Creating a Pit Box from Printed Cardboard
Pre-Blog Back Track #1
As I get up to speed with blogging and continue sorting out this site, I’ll be posting things that happened before now that I think are somewhat related. Mostly things I have done that used some form of art or creativity, other than animation, though that may creep in if I’m not too careful. I use the terms art and creativity loosely. Basically anything that was preceded by me saying, “Honey, I’m going out to the shed and I’m taking the good scissors!”
Project: Pit Box.
First up is a little project I worked on in 2008. A friend of mine collected die-cast cars from the Pixar movie… um… Cars. He collected them “for his kids”. He had set up the toys in his basement as a diorama for them to play with, complete with a whole town and race track. Believe you me, the world of collecting toys like this is crazy huge.
As the film was about racing cars there were toys for all the racers and their crew chiefs and pit crews. In the movie the crew chiefs sit up on top of a Pit Box. A giant toolbox thing on wheels. This was all new to me too.
But Mattel never released this item as a collectible so one crazy fan friend turned to me and asked if I could help. I figured I could make one out of folded cardboard. See how this ties in to my website?! Actually I used really thick, inkjet printer, photo paper.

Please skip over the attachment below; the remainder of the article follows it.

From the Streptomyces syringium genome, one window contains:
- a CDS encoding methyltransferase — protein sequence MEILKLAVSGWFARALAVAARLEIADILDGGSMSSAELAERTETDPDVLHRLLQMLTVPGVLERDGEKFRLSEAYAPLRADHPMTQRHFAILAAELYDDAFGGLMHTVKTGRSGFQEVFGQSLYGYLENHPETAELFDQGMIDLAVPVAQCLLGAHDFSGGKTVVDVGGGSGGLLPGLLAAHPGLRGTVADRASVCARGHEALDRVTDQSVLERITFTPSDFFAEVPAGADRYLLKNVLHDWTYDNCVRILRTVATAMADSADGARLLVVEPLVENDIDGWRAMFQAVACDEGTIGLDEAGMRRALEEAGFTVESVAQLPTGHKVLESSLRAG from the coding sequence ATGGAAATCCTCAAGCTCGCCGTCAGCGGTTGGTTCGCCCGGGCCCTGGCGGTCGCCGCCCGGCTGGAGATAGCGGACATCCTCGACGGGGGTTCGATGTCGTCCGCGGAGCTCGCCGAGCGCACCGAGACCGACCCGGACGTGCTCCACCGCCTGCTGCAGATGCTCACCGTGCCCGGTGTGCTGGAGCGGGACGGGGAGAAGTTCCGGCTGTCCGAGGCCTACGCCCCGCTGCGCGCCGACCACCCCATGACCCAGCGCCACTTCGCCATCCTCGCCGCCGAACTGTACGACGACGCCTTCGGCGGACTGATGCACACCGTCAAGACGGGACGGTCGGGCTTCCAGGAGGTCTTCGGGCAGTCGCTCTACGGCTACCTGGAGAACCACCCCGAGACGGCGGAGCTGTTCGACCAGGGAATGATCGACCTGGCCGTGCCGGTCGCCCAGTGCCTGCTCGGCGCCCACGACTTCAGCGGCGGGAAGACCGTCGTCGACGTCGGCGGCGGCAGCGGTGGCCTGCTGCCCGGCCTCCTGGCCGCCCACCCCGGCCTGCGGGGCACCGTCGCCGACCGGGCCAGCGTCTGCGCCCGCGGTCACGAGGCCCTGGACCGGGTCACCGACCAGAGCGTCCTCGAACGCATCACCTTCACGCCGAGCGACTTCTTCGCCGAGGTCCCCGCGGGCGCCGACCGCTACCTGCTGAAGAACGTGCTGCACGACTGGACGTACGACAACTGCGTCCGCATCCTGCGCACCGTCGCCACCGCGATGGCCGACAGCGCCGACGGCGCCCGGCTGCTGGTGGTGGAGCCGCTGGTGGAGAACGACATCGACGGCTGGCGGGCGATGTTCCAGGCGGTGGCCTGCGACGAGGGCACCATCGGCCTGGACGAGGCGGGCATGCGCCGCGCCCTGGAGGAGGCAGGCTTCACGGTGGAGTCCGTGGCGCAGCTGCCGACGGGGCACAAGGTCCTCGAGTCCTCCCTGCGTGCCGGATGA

After studying the object from the movie I made some measurements and designs, and then constructed one in 3D. I then surfaced and textured it like the one in the movie, and set it up in a scene with lights so it would have some shadows and shading.
From this scene I rendered out an image of each orthographic projection, front, side top etc, then mapped those images back onto a folded out version of the 3D object. Finally rendering out layers for Photoshop to composite together so that down the track I could change the colours and labels to suit every other racing crew team. Assuming once I make one, those crazy collectors will want the whole set!
And this is what the final, printed artwork looked like.
Now it was time for those good scissors I mentioned earlier. Cut, fold, paste, Tab A, Slot B, you get the idea. Fun!
I Did It For The Collectors.
As a final note. Once this was made, I managed about two other variants for different racing teams, and then released the file to the collector’s forum so they could do the rest. Did they go nuts with it? You bet. As more designs were made and shared, eventually the whole set was produced. Go community. Below are some collector’s photos of their own sets.
Thanks for reading!